Oracle's Catz: On-premise isn't a dirty word, hardware will rise
In an appearance at the Wells Fargo Tech Transformation Summit, Oracle's Safra Catz gave an upfront lecture to address the company's issues. Wells Fargo analyst Jason Maynard got a few questions in, but Catz put him in a corner.
Safra Catz, Oracle's president and chief financial officer, outlined the company's third quarter issues, emphasized the company's cloud and on-premise application selection and defended the hardware business.
In an appearance at the Wells Fargo Tech Transformation Summit, Catz gave an upfront lecture to address the company's issues. Wells Fargo analyst Jason Maynard got a few questions in, but Catz put him in a corner. Catz noted:
Poor Jason has questions. I don't know what they are, but I know my answers already. So we are going to do it that way. Because I'm here to actually tell you what I think matters, and I will give you a chance, Jason.
From there, Catz went on a bit of a rant. Here's the breakdown:
Catz acknowledged that the third quarter results were ugly, but that "happens every once in a while." She noted that sales execution was an issue and the pipeline still looks good. She said:
It was literally just sloppy, just lack of discipline, just very Q3. Happens to us. Always happens very late in the quarter as the reps decide I'm not going to push that hard. My deal doesn't matter. And we have thousands and thousands of reps, and most deals go in.
Catz talked about the software business and how middleware and database remains strong. Singing a familiar Oracle tune, she added that the company's database was the backbone of cloud providers. She also noted that customers still want on-premise applications. Referring to applications, she said:
You can have them on premise. It is not a dirty word. Most companies still want to have their ERP system in a building they own or control or have an ability to customize as they would like. You can have it on premise, great. You want it in a cloud? Do you want public or private? We are the only company that allows you to any of those three. And we build our products to work together.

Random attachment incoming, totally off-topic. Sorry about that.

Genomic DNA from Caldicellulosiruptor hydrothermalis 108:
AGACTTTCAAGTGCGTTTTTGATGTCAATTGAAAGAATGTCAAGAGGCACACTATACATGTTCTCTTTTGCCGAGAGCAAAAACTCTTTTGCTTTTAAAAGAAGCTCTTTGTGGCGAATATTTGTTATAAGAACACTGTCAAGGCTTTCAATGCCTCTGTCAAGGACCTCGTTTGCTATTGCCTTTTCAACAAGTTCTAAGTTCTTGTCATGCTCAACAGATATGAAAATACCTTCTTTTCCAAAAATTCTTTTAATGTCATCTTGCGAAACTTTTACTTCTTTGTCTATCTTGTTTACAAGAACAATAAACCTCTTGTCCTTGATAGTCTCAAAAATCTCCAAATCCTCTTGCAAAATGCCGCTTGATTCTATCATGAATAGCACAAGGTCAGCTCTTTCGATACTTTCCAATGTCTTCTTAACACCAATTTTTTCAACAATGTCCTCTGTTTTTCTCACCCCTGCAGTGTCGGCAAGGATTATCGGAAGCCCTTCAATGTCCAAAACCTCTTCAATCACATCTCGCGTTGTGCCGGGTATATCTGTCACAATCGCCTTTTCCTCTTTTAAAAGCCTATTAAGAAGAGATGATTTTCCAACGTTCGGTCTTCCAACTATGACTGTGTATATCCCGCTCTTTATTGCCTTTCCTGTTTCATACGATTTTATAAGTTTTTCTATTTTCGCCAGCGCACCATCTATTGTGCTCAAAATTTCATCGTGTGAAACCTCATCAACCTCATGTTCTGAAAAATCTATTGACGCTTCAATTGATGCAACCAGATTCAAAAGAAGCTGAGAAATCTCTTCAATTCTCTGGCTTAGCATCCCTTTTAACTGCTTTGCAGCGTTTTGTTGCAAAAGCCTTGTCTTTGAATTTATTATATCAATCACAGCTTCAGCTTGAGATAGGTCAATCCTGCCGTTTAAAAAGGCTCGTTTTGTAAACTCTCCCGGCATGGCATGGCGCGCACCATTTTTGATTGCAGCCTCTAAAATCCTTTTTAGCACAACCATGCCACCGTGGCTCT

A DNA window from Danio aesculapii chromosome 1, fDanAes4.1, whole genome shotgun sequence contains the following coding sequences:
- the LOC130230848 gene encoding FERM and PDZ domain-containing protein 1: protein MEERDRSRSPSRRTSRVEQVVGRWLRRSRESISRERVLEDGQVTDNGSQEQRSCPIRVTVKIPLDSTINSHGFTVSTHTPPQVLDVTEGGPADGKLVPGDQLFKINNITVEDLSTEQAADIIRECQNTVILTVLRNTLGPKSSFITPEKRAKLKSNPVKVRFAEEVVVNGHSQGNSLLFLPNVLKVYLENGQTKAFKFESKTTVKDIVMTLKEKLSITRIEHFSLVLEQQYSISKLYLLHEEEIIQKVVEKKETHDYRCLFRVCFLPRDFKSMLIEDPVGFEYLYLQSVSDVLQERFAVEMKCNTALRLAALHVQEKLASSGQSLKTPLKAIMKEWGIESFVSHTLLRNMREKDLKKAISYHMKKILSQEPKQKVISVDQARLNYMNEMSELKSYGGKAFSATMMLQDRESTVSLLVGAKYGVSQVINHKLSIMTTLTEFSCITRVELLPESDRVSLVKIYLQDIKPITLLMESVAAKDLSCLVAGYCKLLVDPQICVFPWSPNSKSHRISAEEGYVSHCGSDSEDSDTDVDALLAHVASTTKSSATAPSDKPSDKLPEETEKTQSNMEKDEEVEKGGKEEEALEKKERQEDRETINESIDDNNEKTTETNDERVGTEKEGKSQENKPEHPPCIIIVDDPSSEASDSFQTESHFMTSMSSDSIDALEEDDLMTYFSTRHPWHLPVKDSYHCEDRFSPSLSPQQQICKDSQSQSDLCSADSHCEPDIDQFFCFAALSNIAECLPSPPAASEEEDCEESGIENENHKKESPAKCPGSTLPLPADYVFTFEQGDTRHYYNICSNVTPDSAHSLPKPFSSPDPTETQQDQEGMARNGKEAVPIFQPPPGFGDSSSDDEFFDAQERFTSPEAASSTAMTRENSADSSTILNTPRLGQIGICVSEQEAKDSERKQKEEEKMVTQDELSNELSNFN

On hiring salespeople and the product portfolio, Catz added:
How can the largest software distribution organization, probably in the world, the largest software sales force in the world still not have enough salespeople? Because we have got so many products. We are spending almost $5 billion a year, more than the revenues of many of these companies, sometimes many of them combined, to have the most -- the deepest and broadest product line, and we are winning.
And it is not obvious yet, just like it wasn't obvious in 1990 and it wasn't obvious and 1993 and 1995. And as the Internet bubble got big everybody thought Oracle was a has-been, hadn't been. But by 2000, Larry was on the cover of BusinessWeek again. And, you know what, you heard it here first. When this all shakes out, Oracle will be on the cover of BusinessWeek. Larry will be on the cover of BusinessWeek again. You'll see. And it will say just what it said then -- Oracle is cool again. Because when it all comes down and all the hype is over, our Company makes almost $40 billion a year in revenues and is one of the most profitable companies in the world. And you should not expect it to not keep growing. Q3 is a blip.
With 15 minutes to go, Maynard got a question in. He focused on sales productivity at first before getting to the elephants in the room: Fusion and hardware.
On Fusion, Catz reiterated customer choice and said:
Our customers upgrade over time. We are not pushing it. All of our products are continuing -- our baseline products, the E-Business Suite, PeopleSoft have all received new products, new versions relatively recently. And so what we do is -- you want a public cloud, good. You want a private cloud, good. You want it on premise, yes. You want choice D, all of the above, yes. Great. So we are very excited about it. It's -- listen, it was years in the making. And it is a huge effort. And it is our opportunity ultimately. We are really focused on making sure we are the number one applications company in the world, and we are going to do that, because we are still number two in that business behind SAP. And we just don't like being first loser. So we want to be winner. We are going for number one, and this is our chance and it will take a few years.
On hardware, Catz said the world just doesn't see Oracle's master plan yet. She added:
Exadata, Exalogic, all the Exes, it is the future. There is no question. It is only a matter of when we get there, because nothing runs Oracle better than Oracle hardware. That is a bottom-line answer, and, frankly, it is so much better. It is compelling. The fact that we sell as much as we do when we came out of nowhere on this is truly incredible. And it goes only to the power of these products...
And so, it is cheaper, faster. It is hard to even talk about. That is going to overwhelm everything else we do. Now on the SPARC line, there has absolutely been a transition. And it has been a tough transition, to be honest. The reality is this. We have now refreshed T-Series and M-Series. That M-Series, that is the first real refresh in the M-Series in seven years. The M9000, which it replaces, is seven years old. Okay?
We think that there is -- Solaris for us is still the largest installed base running Oracle. And so there are an awful lot of folks waiting for this new product. It will take a while to catch on, and it will be compelling. We hope and expect ultimately to give IBM a real run for their money for the customers who are focused on UNIX and who want to have a UNIX alternative. And that is -- and the fact is that the decline has sort of masked everything else. The M decline masked everything else.